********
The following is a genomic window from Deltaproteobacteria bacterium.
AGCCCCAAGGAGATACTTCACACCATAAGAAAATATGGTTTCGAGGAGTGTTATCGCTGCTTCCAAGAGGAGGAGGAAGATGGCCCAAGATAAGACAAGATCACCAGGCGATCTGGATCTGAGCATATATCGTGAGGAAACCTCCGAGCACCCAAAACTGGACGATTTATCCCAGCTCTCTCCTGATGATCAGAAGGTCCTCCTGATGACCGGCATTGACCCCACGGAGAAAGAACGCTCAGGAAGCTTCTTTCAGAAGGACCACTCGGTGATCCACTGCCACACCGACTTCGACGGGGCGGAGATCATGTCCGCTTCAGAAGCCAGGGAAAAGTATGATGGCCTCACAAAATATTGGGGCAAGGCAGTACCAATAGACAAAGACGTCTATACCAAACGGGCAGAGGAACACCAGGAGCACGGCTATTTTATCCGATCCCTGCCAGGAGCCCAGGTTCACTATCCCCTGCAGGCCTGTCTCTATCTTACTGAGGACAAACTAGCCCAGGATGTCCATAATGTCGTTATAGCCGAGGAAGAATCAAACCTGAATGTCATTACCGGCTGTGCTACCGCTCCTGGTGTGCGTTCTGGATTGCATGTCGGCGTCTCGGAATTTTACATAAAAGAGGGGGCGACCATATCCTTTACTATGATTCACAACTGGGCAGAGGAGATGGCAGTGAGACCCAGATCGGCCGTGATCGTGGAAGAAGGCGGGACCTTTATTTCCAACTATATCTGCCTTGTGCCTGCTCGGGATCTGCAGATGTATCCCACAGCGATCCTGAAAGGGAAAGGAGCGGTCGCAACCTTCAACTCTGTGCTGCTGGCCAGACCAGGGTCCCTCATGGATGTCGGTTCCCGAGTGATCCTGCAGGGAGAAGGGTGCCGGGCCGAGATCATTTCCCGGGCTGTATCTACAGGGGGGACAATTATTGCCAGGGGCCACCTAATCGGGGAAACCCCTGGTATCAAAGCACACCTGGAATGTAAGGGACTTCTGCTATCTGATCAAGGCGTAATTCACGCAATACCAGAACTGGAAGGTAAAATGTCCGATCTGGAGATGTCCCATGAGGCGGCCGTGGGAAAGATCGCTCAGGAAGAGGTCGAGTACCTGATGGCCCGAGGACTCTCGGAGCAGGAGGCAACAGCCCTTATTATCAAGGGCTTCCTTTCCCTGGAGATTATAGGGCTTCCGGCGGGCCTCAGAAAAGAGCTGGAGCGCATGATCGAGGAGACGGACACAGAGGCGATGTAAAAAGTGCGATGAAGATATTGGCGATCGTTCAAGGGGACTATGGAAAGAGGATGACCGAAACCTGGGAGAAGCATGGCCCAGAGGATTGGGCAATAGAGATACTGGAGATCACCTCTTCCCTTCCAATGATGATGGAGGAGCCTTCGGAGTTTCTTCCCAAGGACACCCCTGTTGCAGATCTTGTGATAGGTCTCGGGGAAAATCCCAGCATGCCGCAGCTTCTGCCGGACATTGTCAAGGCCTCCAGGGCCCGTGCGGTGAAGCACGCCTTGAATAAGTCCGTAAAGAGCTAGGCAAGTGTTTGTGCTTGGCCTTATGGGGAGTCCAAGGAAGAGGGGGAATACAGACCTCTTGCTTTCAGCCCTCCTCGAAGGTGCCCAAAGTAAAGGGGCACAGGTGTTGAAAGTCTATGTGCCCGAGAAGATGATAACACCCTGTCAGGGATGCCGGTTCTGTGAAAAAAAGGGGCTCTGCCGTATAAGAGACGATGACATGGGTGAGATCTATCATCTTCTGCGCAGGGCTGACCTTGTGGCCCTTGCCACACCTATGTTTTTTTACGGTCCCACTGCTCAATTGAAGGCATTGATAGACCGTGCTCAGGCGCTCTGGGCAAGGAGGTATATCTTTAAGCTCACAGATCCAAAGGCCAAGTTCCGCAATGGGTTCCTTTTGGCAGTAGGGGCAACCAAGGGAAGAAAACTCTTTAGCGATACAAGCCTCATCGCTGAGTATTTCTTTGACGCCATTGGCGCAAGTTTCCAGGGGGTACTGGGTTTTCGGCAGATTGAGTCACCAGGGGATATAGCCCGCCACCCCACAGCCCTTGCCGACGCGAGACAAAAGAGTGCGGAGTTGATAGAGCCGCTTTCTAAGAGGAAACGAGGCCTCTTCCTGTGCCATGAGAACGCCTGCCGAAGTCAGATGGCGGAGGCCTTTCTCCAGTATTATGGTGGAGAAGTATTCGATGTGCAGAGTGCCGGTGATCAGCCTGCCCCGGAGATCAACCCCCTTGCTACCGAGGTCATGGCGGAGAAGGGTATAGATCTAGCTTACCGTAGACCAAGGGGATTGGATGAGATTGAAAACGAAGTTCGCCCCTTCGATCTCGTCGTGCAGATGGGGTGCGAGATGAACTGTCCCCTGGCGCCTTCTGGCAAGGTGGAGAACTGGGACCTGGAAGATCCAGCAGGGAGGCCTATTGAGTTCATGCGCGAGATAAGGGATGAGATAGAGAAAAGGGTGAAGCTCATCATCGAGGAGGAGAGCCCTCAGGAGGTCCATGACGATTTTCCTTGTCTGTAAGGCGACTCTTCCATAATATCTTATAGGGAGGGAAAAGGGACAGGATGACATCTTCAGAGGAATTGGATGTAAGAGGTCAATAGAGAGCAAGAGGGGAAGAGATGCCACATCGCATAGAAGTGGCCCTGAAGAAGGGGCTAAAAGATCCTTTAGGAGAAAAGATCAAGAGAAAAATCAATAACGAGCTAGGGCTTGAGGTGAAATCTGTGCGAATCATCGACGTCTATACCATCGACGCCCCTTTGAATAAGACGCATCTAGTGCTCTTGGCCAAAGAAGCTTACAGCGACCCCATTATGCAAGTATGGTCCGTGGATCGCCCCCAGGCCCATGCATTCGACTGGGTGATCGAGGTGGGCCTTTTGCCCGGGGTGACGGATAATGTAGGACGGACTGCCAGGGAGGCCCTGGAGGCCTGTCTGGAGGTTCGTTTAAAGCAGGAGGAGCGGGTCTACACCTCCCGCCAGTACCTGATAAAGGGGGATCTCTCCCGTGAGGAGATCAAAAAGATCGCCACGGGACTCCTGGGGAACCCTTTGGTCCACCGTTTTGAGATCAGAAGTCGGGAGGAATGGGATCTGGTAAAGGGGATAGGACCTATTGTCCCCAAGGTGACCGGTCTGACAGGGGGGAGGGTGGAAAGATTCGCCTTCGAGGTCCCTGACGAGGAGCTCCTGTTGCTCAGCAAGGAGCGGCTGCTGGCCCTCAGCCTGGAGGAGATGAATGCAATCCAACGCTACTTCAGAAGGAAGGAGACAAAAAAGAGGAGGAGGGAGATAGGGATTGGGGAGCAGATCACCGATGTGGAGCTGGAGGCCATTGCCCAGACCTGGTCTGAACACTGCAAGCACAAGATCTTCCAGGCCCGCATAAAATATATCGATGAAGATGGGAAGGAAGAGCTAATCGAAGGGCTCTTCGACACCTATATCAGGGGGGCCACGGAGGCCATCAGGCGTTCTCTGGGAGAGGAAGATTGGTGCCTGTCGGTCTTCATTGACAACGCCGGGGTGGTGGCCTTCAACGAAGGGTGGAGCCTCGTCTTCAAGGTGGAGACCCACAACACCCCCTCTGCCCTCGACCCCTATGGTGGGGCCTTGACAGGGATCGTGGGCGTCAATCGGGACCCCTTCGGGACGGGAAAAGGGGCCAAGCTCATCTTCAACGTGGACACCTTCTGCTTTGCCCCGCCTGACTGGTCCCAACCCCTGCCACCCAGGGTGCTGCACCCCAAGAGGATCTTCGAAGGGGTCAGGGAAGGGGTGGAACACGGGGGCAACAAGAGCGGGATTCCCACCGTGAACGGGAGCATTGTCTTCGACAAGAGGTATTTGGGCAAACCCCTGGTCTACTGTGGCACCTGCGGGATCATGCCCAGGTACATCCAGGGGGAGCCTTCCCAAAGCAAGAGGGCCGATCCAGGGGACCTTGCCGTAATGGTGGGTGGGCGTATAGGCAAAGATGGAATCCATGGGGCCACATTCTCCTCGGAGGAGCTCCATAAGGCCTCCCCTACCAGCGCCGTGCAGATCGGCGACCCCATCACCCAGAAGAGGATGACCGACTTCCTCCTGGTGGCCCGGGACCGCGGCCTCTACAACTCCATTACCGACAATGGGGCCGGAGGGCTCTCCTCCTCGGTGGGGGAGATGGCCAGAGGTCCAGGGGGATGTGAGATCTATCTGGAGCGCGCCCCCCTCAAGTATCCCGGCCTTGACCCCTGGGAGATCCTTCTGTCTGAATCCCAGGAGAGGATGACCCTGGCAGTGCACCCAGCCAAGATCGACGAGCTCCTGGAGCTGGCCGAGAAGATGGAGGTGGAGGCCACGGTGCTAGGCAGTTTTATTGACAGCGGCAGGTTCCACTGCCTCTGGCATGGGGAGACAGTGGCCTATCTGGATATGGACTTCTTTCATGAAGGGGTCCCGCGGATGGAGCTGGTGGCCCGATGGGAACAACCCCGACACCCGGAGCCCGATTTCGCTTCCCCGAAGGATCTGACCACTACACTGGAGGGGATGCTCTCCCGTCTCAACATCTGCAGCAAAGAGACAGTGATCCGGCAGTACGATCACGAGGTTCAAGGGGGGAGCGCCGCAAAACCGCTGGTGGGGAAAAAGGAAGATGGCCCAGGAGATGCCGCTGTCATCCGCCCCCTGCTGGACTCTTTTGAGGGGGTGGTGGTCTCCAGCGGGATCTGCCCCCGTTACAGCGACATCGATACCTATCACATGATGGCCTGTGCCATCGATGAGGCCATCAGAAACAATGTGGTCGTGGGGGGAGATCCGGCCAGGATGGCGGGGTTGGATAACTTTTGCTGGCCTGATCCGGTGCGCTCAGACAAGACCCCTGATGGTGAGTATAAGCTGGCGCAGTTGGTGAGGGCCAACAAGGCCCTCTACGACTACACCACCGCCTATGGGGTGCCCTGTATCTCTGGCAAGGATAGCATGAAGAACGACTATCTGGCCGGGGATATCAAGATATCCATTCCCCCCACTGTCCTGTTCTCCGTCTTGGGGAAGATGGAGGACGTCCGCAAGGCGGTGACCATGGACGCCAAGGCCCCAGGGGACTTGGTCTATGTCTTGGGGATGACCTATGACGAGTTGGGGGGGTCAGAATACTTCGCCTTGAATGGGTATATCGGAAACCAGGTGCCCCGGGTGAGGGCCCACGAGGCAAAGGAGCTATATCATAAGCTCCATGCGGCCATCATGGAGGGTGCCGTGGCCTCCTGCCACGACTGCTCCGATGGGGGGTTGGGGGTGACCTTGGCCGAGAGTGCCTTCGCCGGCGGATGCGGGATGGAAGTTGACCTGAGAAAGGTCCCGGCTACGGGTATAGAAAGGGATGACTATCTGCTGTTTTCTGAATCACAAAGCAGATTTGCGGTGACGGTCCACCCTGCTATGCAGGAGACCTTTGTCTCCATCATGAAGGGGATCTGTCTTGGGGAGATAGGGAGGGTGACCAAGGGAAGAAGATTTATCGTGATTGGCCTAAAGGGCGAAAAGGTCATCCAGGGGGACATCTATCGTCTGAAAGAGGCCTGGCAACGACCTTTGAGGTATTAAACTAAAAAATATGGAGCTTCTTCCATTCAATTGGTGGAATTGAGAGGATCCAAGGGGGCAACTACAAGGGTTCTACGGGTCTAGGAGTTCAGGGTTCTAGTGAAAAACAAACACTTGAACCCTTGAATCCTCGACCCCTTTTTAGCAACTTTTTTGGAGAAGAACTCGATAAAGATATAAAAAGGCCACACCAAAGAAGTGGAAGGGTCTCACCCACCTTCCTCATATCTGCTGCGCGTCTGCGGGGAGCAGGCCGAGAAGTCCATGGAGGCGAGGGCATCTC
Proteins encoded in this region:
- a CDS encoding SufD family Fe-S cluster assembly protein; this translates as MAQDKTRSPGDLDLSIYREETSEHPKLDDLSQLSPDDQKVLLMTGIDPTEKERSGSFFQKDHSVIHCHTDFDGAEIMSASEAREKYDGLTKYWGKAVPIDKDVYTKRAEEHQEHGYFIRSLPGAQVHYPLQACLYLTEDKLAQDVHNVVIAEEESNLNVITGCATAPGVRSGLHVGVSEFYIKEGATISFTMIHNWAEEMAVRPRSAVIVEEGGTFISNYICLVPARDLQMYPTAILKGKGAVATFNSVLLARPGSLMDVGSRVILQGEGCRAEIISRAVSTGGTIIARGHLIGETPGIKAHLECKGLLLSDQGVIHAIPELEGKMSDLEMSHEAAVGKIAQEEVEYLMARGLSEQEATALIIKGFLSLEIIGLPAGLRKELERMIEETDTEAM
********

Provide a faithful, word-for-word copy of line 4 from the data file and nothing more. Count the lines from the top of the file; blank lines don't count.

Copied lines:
- a CDS encoding SufD family Fe-S cluster assembly protein; this translates as MAQDKTRSPGDLDLSIYREETSEHPKLDDLSQLSPDDQKVLLMTGIDPTEKERSGSFFQKDHSVIHCHTDFDGAEIMSASEAREKYDGLTKYWGKAVPIDKDVYTKRAEEHQEHGYFIRSLPGAQVHYPLQACLYLTEDKLAQDVHNVVIAEEESNLNVITGCATAPGVRSGLHVGVSEFYIKEGATISFTMIHNWAEEMAVRPRSAVIVEEGGTFISNYICLVPARDLQMYPTAILKGKGAVATFNSVLLARPGSLMDVGSRVILQGEGCRAEIISRAVSTGGTIIARGHLIGETPGIKAHLECKGLLLSDQGVIHAIPELEGKMSDLEMSHEAAVGKIAQEEVEYLMARGLSEQEATALIIKGFLSLEIIGLPAGLRKELERMIEETDTEAM